I started to write my blog in Word. Not the same. Something was missing. The screen looked different. The connection felt different. I kept slugging. Kept writing. Opted to move out of 'blog thinking' to book writing. Not a bad idea! It forced me to look at my morning through different glasses. To shake it up a bit with a different way of doing things and to get some much needed writing done.
Like people. Sometimes I meet someone with whom there is no connection, or the connection is not what I think it should be. Sometimes, I get the sense that we are on the same page but looking at different angles. Sometimes, I think we must be on completely different planes going in opposite directions. Sometimes, our connection is only through our pain.
This weekend at Choices, I had to connect with a woman who's had very similar experiences with men to mine. I didn't want to. In fact, I wasn't sure I was the best person to do it as dealing with her issues meant putting myself back into mine at a point in the Choices process where I needed to be completely focused on this woman. I was scared. Could I stay connected to her process without connecting to my own story blocking my hearing?
Mary Davis, Thelma Box's daughter, came up to the circle where I was standing with this woman and said to her, "It's no surprise Louise Gallagher is standing right across from you in this circle," she said, her voice soft and loving. "But, I think she might need my help here. Do you mind if I step in?" she asked looking directly at me. I nodded my head quickly in confirmation. I needed her help.
With Mary's guidance we got through the process. It was a big moment for this woman. Her smile at the end was a huge reward.
But the tapes were still firing in my head. Why couldn't I stay connected without getting caught up in my own issues? I should have been able to do it. I should have been strong enough to let go of my story so that I could focus on hers.
Mary and I chatted later. "You looked pretty scared when I walked up to the circle, I figured I'd best step in and see if I could help," she said.
"I was," I replied. "But I was too afraid to admit it."
Mary took both my hands and peered deeply into my eyes. "You don't have to do everything perfectly. Sometimes, there are issues we simply cannot deal with in this setting. I have circles I do not enter as they are too close to my own triggers. The gift we give people here is to hear them and not our tapes. Your gift may not be in standing toe to toe with someone who's path has parallelled yours. Your gift may be in the books your write. The articles you publish that guide people through their pain into healing. You don't have to handle it all."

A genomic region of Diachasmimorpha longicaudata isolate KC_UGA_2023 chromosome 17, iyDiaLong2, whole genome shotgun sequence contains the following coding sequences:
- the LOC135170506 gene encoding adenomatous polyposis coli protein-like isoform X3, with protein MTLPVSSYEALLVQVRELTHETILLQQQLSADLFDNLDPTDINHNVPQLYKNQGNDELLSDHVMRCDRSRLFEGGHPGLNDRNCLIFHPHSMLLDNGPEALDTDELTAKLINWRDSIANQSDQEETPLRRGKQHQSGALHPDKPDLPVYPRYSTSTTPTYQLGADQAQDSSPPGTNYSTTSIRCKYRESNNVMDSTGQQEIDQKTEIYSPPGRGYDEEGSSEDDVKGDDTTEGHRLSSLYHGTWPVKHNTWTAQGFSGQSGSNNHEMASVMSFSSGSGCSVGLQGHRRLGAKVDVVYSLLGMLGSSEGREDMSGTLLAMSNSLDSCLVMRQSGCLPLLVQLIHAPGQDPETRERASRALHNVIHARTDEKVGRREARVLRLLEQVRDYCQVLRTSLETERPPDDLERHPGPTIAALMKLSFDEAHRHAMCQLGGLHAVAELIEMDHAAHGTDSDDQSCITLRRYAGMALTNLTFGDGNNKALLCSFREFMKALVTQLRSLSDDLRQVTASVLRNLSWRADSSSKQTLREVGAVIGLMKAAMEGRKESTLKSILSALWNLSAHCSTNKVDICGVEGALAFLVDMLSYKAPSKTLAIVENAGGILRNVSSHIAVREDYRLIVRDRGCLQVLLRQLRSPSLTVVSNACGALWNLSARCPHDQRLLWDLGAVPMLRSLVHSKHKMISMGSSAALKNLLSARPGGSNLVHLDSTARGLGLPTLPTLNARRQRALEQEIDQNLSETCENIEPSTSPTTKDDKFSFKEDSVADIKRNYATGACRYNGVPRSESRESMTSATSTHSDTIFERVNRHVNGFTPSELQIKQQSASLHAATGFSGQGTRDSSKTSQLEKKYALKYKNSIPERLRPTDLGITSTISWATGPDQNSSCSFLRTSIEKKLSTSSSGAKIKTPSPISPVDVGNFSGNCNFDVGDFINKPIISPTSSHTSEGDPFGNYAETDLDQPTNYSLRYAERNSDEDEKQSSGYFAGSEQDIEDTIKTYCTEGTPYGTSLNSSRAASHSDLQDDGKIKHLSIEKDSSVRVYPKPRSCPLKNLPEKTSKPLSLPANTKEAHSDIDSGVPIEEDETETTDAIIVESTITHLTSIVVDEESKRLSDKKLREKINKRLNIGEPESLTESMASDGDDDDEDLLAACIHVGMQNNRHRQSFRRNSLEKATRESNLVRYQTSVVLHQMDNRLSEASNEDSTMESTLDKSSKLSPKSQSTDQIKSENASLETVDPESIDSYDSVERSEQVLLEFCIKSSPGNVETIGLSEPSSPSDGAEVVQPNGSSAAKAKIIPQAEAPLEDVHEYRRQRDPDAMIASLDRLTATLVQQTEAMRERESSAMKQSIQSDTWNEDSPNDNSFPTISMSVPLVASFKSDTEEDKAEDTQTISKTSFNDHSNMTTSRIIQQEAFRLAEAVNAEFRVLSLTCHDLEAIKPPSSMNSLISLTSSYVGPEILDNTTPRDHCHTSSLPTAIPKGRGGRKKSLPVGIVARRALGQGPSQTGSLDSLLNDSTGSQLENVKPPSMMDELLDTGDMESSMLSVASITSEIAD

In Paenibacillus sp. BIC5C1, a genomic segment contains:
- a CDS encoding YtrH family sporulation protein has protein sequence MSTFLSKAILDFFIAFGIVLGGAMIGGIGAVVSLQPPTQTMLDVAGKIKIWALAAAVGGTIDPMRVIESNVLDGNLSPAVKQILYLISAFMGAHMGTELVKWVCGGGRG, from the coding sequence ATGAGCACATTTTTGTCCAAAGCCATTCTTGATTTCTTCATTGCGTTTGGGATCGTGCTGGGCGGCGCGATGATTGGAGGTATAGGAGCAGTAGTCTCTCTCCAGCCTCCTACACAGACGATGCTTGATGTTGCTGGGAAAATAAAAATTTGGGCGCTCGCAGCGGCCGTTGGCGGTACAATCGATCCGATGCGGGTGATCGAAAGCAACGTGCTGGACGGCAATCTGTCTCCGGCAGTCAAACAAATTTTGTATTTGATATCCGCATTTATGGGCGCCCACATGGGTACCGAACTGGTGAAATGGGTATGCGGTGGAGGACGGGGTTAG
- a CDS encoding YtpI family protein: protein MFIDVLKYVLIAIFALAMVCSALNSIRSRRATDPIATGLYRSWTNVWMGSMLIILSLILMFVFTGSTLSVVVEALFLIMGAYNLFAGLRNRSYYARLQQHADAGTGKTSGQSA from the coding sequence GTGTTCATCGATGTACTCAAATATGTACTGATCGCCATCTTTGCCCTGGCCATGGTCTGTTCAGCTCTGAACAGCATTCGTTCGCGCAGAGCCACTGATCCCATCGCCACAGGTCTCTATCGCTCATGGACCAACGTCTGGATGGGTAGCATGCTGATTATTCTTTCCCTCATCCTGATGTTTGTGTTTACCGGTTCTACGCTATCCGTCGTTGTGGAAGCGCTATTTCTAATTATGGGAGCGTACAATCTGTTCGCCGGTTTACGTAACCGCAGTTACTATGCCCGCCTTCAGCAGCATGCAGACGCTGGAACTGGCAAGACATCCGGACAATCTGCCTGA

Not do everything perfect? Hello. Of course I have to be able to handle it all. The entire world depends on me! I have to have all the answers. Without the answers I might be... And the tapes in my head reel in horror. Not know it all? Oh my. Let people see I don't have answers for them and me. Horrors of horrors.
Now, I'm smiling as I write this, but in the moment of standing in that circle, the fear of not knowing how to connect safely with this woman was terrifying to me. I was 'supposed' to be able to do it. I was supposed to be bigger than my own fears. I was supposed to know.
Fear is the opportunity to be courageous.
In letting Mary into the circle, I found the courage to face the truth. I do not have the answers for anyone. And sometimes, the most powerful thing I can do to help someone else is to acknowledge my fear by asking, "Is there anyone else better able to help?"
Sometimes, the gift isn't what I have. It's in what I don't have. That day I didn't have the distance to not connect in a way that made it safe for that woman to take the steps she needed to take. I had to step back and give her space and give someone else the room to step in and help.
This morning I didn't have an Internet connection. It wasn't the end of the world. Simply a blip in cyberspace. I worked around it, kept going, kept looking for different answers, asking different questions. Doing things differently until I got what I needed to be 'in here' writing.
I don't need to be perfect. I do need to be perfectly honest with myself. When I connect too deeply to someone else's pain and/or story and confusion, I lose sight of what is most important. The circle we were in was not about me finding answers to my fear. It wasn't about me finding a way to do it all. The circle was about that woman finding the answers she needs to give her a tool that will guide her forever in her quest to be the most remarkable, amazing, awesome woman she can be. In opening up the circle to someone else's questions, I opened up my mind to the power in my heart to step beyond my fears.
I don't need to do it all. I just need to be all that I am meant to be when I live fearlessly in love with all of me, warts and all. When I step with courage through my fear of not 'knowing it all' I breathe life into my dreams of creating a world where women and men are empowered to stop abuse in their lives because they know it's not what an abuser does to them -- It's what they do with their lives that makes the difference.
The question is: Where are you being blindsided by your belief you should know better? Where are you holding onto being perfect because you fear being perfectly human? Where are you dishonouring your beauty by letting someone else hold you back from connecting with your truth?